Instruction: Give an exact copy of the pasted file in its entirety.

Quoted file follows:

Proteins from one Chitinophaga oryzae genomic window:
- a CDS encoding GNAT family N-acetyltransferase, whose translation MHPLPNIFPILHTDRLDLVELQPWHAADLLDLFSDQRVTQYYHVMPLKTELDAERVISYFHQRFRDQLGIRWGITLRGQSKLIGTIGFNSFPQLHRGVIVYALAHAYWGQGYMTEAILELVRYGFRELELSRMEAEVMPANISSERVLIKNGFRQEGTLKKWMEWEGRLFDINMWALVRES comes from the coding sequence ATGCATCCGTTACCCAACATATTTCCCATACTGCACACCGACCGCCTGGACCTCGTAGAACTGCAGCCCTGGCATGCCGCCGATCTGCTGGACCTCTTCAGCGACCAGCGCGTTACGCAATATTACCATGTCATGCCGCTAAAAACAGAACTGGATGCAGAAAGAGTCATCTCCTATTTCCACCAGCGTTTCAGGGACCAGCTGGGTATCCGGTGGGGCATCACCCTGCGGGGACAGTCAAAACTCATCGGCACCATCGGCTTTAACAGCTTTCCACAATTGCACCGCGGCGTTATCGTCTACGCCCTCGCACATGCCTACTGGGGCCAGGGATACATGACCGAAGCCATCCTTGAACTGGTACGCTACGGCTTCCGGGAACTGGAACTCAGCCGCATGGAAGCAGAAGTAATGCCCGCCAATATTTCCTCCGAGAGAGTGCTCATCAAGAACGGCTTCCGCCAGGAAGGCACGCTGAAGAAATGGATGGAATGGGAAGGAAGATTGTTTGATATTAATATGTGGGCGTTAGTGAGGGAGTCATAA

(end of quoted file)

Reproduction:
Proteins from one Chitinophaga oryzae genomic window:
- a CDS encoding GNAT family N-acetyltransferase, whose translation MHPLPNIFPILHTDRLDLVELQPWHAADLLDLFSDQRVTQYYHVMPLKTELDAERVISYFHQRFRDQLGIRWGITLRGQSKLIGTIGFNSFPQLHRGVIVYALAHAYWGQGYMTEAILELVRYGFRELELSRMEAEVMPANISSERVLIKNGFRQEGTLKKWMEWEGRLFDINMWALVRES comes from the coding sequence ATGCATCCGTTACCCAACATATTTCCCATACTGCACACCGACCGCCTGGACCTCGTAGAACTGCAGCCCTGGCATGCCGCCGATCTGCTGGACCTCTTCAGCGACCAGCGCGTTACGCAATATTACCATGTCATGCCGCTAAAAACAGAACTGGATGCAGAAAGAGTCATCTCCTATTTCCACCAGCGTTTCAGGGACCAGCTGGGTATCCGGTGGGGCATCACCCTGCGGGGACAGTCAAAACTCATCGGCACCATCGGCTTTAACAGCTTTCCACAATTGCACCGCGGCGTTATCGTCTACGCCCTCGCACATGCCTACTGGGGCCAGGGATACATGACCGAAGCCATCCTTGAACTGGTACGCTACGGCTTCCGGGAACTGGAACTCAGCCGCATGGAAGCAGAAGTAATGCCCGCCAATATTTCCTCCGAGAGAGTGCTCATCAAGAACGGCTTCCGCCAGGAAGGCACGCTGAAGAAATGGATGGAATGGGAAGGAAGATTGTTTGATATTAATATGTGGGCGTTAGTGAGGGAGTCATAA